If you are an executive or you have a high net worth, your divorce can be complicated. The attorneys of Phyllis G. Bossin Co., L.P.A., are experienced in helping people with complex financial divorce cases.
High-asset divorces present unique challenges in terms of asset valuation and evidence presentation. Ohio is an equitable distribution state, meaning that the property must be divided equitably, rather than by title. In fact, there is a presumption that the property will be divided equally. In cases involving easy-to-value assets, such as a house, a profit sharing plan, etc., the actual valuation process is not overly complex. Our lawyers have substantial experience representing high net worth individuals in divorce.
There are many types of assets that can make a case complex. These can include investments in commercial real estate or farm property, nonqualified retirement plans, various types of stock options and restricted stock or restricted stock units, golden parachute plans, unique employee benefit plans, and closely held corporations or professional practices.
Various professionals must be involved in these cases, whether they are real estate appraisers, business valuation experts, employee benefit experts, forensic accountants, etc. The selection of these individuals is critical to the valuation issue in the case and to the outcome.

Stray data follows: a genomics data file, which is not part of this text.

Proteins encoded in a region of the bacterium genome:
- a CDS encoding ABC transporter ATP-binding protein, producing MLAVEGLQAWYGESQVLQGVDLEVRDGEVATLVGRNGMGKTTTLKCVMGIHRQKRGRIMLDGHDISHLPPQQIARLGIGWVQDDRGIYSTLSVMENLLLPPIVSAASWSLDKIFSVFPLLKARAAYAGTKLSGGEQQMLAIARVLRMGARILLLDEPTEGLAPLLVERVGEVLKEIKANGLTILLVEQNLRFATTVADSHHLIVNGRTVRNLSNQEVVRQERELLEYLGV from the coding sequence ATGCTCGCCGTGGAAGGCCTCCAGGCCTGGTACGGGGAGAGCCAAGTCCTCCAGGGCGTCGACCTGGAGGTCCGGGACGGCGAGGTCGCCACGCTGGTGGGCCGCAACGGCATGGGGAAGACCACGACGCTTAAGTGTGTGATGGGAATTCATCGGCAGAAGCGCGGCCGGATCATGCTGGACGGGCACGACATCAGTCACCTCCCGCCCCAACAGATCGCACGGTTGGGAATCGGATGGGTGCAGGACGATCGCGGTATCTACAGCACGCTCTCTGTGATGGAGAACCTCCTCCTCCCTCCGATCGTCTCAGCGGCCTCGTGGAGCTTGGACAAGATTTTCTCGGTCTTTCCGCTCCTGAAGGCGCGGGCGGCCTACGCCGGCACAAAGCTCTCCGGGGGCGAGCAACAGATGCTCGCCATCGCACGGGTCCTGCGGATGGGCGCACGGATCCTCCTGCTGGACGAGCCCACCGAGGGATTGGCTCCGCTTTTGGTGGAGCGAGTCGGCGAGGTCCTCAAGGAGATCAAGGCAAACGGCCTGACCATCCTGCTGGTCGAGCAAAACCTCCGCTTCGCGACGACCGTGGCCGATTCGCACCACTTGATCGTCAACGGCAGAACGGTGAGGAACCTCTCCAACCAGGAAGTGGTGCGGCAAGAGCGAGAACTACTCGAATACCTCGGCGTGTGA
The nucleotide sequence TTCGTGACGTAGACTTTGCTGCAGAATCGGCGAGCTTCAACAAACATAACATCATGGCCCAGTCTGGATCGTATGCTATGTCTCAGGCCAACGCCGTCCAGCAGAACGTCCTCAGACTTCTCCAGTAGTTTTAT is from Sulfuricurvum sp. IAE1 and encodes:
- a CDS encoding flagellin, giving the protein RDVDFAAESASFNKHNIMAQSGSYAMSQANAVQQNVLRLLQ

A particularly difficult situation arises when one of the partners to the marriage owned a business or investment prior to the marriage but contributed to the value of that asset during the marriage. For example, if somebody owned a small business before the marriage but worked full time in the business during the marriage, the appreciation in value during the marriage could be a marital asset. Ferreting out the marital versus nonmarital portion is complex and subjects to varying opinions by different experts.
Often in high-asset cases, there has been a prenuptial agreement signed. In these cases, it will be important to evaluate not only the terms of the prenuptial agreement, but also the circumstances surrounding its execution to determine whether the agreement can or should be challenged.
Valuing a business also inevitably involves establishing the income upon which support will be based. A significant part of the analysis of the value of the business will be related to the income that the business generates that is available for child and/or spousal support.
While cases of this nature can often be resolved through negotiation, with such varying opinions on value, they often involve litigation. Properly preparing such a case for trial is imperative. The attorneys at Phyllis G. Bossin Co., L.P.A. have extensive experience in handling high-asset, high-income and complex cases.